Supreme Court Ruling—Sandoz Inc. v Amgen Inc. et al.
In a unanimous 9–0 ruling issued on June 12, 2017, the United States Supreme Court removed a legal barrier that had delayed manufacturers from marketing new biosimilars until 6 months after Food and Drug Administration (FDA) approval.
Two cases were before the Court: Sandoz v. Amgen and Amgen v. Sandoz. Both cases involved provisions in the Biologics Price Competition and Innovation Act (BPCIA) that address regulatory and patent exclusivity periods. For example, the BPCIA stipulates that a biosimilar manufacturer (applicant) cannot file an application for a biosimilar for 4 years after the date on which the innovator product (known as the “reference product”) was first approved (licensed), and the application cannot be approved for 12 years after that initial licensure date. The 8-year period between those dates creates a window for resolving patent disputes between the biosimilar applicant and the manufacturer of the reference products (“sponsor”). The procedure for resolving patent disputes—commonly referred to as the “patent dance”—includes several rounds of information exchange between the biosimilar applicant and the reference product sponsor, with strict sequencing and timing requirements.
The BPCIA also requires biosimilar applicants to notify the reference product sponsor at least 180 days (6 months) before the applicant plans to begin commercial marketing of the biosimilar product. During that 180-day period, the reference product sponsor may seek a preliminary injunction prohibiting marketing and bring action against additional patents.
Sandoz submitted an application to the FDA in 2014 to market a biosimilar filgrastim product under the brand name Zarxio, using Amgen’s Neupogen as the reference product. Sandoz notified Amgen in 2014 that its application was being reviewed by the FDA and that it intended to market Zarxio immediately upon receiving FDA approval. Sandoz later declined to provide Amgen with a copy of the application and information describing how the proposed biosimilar would be manufactured—i.e., it “opted out” of the patent dance.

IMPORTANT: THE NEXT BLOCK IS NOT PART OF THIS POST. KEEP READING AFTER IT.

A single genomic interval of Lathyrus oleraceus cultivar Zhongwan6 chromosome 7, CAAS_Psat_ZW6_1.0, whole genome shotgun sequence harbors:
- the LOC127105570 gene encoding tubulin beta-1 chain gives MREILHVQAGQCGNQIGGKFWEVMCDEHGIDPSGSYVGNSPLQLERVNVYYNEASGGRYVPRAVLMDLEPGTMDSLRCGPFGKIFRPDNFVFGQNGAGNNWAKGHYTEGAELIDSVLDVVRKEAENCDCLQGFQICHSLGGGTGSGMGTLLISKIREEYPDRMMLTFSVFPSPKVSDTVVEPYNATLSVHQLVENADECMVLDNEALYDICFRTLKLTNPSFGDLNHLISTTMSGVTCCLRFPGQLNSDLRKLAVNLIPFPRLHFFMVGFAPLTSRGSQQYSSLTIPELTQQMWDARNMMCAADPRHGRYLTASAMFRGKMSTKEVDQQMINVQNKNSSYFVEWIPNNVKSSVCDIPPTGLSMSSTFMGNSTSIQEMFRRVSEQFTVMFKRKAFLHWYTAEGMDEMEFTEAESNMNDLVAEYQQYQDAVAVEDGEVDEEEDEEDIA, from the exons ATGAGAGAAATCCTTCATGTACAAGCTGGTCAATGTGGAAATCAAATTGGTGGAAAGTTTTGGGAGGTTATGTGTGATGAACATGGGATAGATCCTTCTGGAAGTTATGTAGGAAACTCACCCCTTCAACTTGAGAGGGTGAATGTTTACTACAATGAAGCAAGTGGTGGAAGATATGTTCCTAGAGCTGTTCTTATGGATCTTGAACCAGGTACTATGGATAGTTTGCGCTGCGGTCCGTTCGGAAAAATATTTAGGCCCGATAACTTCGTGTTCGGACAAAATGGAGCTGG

Amgen sued Sandoz for patent infringement and also claimed that Sandoz had violated the BCPIA by:
- Failing to comply with the patent dance provisions.
- Providing notice of intent to market the biosimilar before obtaining FDA approval.
Sandoz filed a countersuit, asserting that it had not violated the BPCIA.
In a 2015 ruling, the U.S. Court of Appeals for the Federal Circuit agreed that Sandoz could opt out of the patent dance. However, the court also held that the 180-day notification period is mandatory and must begin after the FDA licenses the biosimilar product. Sandoz complained that this effectively granted the reference product sponsor an additional 6 months of market exclusivity, on top of the 12 years already provided under the BCPIA.
The Supreme Court decision reversed the lower court’s judgment as to notice of commercial marketing. Writing for the court, Justice Clarence Thomas stated that biosimilar applicants may provide 180 days’ notice to reference product sponsors either before or after receiving FDA approval.
The Supreme Court did not answer the question of whether participation in the patent dance is mandatory, ruling only that reference product sponsors cannot seek an injunction under federal law to enforce this requirement. The Supreme Court remanded this issue to the Federal Circuit for further consideration.